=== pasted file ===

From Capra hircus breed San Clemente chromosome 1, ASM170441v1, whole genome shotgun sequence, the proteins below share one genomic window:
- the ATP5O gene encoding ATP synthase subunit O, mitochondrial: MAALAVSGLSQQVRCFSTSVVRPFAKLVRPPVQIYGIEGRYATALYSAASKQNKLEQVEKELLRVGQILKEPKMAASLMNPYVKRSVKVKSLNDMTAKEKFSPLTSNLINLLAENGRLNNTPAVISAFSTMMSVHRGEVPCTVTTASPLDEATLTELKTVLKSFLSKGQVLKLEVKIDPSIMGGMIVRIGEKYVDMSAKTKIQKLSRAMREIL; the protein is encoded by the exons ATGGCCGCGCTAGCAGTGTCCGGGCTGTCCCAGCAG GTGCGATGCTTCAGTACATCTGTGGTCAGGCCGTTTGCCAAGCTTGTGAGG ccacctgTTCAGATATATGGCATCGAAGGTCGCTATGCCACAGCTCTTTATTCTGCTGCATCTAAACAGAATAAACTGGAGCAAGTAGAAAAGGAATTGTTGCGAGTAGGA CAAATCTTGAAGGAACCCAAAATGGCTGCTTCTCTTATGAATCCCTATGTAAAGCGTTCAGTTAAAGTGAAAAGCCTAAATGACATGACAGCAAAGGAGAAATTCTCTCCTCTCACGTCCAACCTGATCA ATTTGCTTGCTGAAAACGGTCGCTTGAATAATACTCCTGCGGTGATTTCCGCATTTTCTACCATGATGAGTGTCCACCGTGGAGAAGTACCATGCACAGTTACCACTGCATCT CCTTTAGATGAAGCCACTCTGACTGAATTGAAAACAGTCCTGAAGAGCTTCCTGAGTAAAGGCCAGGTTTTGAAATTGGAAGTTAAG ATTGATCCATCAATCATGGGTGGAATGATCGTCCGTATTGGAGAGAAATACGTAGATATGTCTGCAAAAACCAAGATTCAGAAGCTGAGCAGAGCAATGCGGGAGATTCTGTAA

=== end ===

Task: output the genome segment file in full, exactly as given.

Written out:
From Capra hircus breed San Clemente chromosome 1, ASM170441v1, whole genome shotgun sequence, the proteins below share one genomic window:
- the ATP5O gene encoding ATP synthase subunit O, mitochondrial: MAALAVSGLSQQVRCFSTSVVRPFAKLVRPPVQIYGIEGRYATALYSAASKQNKLEQVEKELLRVGQILKEPKMAASLMNPYVKRSVKVKSLNDMTAKEKFSPLTSNLINLLAENGRLNNTPAVISAFSTMMSVHRGEVPCTVTTASPLDEATLTELKTVLKSFLSKGQVLKLEVKIDPSIMGGMIVRIGEKYVDMSAKTKIQKLSRAMREIL; the protein is encoded by the exons ATGGCCGCGCTAGCAGTGTCCGGGCTGTCCCAGCAG GTGCGATGCTTCAGTACATCTGTGGTCAGGCCGTTTGCCAAGCTTGTGAGG ccacctgTTCAGATATATGGCATCGAAGGTCGCTATGCCACAGCTCTTTATTCTGCTGCATCTAAACAGAATAAACTGGAGCAAGTAGAAAAGGAATTGTTGCGAGTAGGA CAAATCTTGAAGGAACCCAAAATGGCTGCTTCTCTTATGAATCCCTATGTAAAGCGTTCAGTTAAAGTGAAAAGCCTAAATGACATGACAGCAAAGGAGAAATTCTCTCCTCTCACGTCCAACCTGATCA ATTTGCTTGCTGAAAACGGTCGCTTGAATAATACTCCTGCGGTGATTTCCGCATTTTCTACCATGATGAGTGTCCACCGTGGAGAAGTACCATGCACAGTTACCACTGCATCT CCTTTAGATGAAGCCACTCTGACTGAATTGAAAACAGTCCTGAAGAGCTTCCTGAGTAAAGGCCAGGTTTTGAAATTGGAAGTTAAG ATTGATCCATCAATCATGGGTGGAATGATCGTCCGTATTGGAGAGAAATACGTAGATATGTCTGCAAAAACCAAGATTCAGAAGCTGAGCAGAGCAATGCGGGAGATTCTGTAA